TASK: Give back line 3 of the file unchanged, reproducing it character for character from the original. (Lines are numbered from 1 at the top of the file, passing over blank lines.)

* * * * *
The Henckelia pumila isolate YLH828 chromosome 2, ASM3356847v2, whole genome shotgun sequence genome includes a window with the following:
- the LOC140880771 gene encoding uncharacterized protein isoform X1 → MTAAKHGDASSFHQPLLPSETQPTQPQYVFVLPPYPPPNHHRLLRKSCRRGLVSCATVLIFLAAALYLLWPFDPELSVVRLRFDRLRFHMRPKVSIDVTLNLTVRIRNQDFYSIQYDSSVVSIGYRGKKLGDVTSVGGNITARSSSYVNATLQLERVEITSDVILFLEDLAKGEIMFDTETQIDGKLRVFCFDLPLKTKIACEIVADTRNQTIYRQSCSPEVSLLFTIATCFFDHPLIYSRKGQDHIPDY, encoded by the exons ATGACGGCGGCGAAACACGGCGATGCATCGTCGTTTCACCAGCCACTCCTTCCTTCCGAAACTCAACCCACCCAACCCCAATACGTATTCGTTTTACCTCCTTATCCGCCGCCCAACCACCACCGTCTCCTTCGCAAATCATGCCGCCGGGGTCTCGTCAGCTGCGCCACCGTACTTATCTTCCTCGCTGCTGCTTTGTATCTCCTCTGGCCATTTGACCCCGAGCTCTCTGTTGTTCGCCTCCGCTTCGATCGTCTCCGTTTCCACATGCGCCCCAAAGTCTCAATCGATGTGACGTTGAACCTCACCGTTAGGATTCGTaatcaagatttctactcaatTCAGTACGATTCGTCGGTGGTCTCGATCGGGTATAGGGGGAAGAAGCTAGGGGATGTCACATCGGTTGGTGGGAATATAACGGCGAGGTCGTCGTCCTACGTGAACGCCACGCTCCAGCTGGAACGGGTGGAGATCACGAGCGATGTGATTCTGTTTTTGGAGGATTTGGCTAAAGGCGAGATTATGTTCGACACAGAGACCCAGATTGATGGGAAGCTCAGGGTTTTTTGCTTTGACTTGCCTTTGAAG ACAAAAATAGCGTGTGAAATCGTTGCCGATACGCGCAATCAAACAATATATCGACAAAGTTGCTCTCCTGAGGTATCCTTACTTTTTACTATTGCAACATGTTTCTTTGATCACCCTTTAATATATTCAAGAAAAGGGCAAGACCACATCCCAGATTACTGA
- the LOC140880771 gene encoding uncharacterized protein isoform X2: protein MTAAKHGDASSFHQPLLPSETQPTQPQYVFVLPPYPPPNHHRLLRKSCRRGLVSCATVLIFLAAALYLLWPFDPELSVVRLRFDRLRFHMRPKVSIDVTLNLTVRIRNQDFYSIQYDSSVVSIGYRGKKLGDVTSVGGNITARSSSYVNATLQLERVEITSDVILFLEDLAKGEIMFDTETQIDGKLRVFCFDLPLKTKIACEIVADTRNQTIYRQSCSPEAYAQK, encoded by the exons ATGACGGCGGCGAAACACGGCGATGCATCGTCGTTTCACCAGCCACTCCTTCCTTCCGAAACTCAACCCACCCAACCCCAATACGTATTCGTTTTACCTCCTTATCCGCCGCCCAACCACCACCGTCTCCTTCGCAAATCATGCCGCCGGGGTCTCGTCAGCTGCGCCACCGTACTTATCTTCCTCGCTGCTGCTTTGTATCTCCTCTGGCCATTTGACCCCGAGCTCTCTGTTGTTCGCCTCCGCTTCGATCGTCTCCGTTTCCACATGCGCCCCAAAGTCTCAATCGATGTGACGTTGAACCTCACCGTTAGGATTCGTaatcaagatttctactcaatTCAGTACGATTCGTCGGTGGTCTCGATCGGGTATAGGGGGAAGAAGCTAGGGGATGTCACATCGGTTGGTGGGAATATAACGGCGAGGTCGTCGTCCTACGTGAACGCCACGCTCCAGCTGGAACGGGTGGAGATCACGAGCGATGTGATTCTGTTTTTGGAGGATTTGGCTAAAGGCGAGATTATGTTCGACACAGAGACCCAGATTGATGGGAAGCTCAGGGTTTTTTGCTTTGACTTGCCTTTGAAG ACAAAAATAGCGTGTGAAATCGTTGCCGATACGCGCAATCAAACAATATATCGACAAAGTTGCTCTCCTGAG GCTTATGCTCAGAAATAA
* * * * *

- the LOC140880771 gene encoding uncharacterized protein isoform X2: protein MTAAKHGDASSFHQPLLPSETQPTQPQYVFVLPPYPPPNHHRLLRKSCRRGLVSCATVLIFLAAALYLLWPFDPELSVVRLRFDRLRFHMRPKVSIDVTLNLTVRIRNQDFYSIQYDSSVVSIGYRGKKLGDVTSVGGNITARSSSYVNATLQLERVEITSDVILFLEDLAKGEIMFDTETQIDGKLRVFCFDLPLKTKIACEIVADTRNQTIYRQSCSPEAYAQK, encoded by the exons ATGACGGCGGCGAAACACGGCGATGCATCGTCGTTTCACCAGCCACTCCTTCCTTCCGAAACTCAACCCACCCAACCCCAATACGTATTCGTTTTACCTCCTTATCCGCCGCCCAACCACCACCGTCTCCTTCGCAAATCATGCCGCCGGGGTCTCGTCAGCTGCGCCACCGTACTTATCTTCCTCGCTGCTGCTTTGTATCTCCTCTGGCCATTTGACCCCGAGCTCTCTGTTGTTCGCCTCCGCTTCGATCGTCTCCGTTTCCACATGCGCCCCAAAGTCTCAATCGATGTGACGTTGAACCTCACCGTTAGGATTCGTaatcaagatttctactcaatTCAGTACGATTCGTCGGTGGTCTCGATCGGGTATAGGGGGAAGAAGCTAGGGGATGTCACATCGGTTGGTGGGAATATAACGGCGAGGTCGTCGTCCTACGTGAACGCCACGCTCCAGCTGGAACGGGTGGAGATCACGAGCGATGTGATTCTGTTTTTGGAGGATTTGGCTAAAGGCGAGATTATGTTCGACACAGAGACCCAGATTGATGGGAAGCTCAGGGTTTTTTGCTTTGACTTGCCTTTGAAG ACAAAAATAGCGTGTGAAATCGTTGCCGATACGCGCAATCAAACAATATATCGACAAAGTTGCTCTCCTGAG GCTTATGCTCAGAAATAA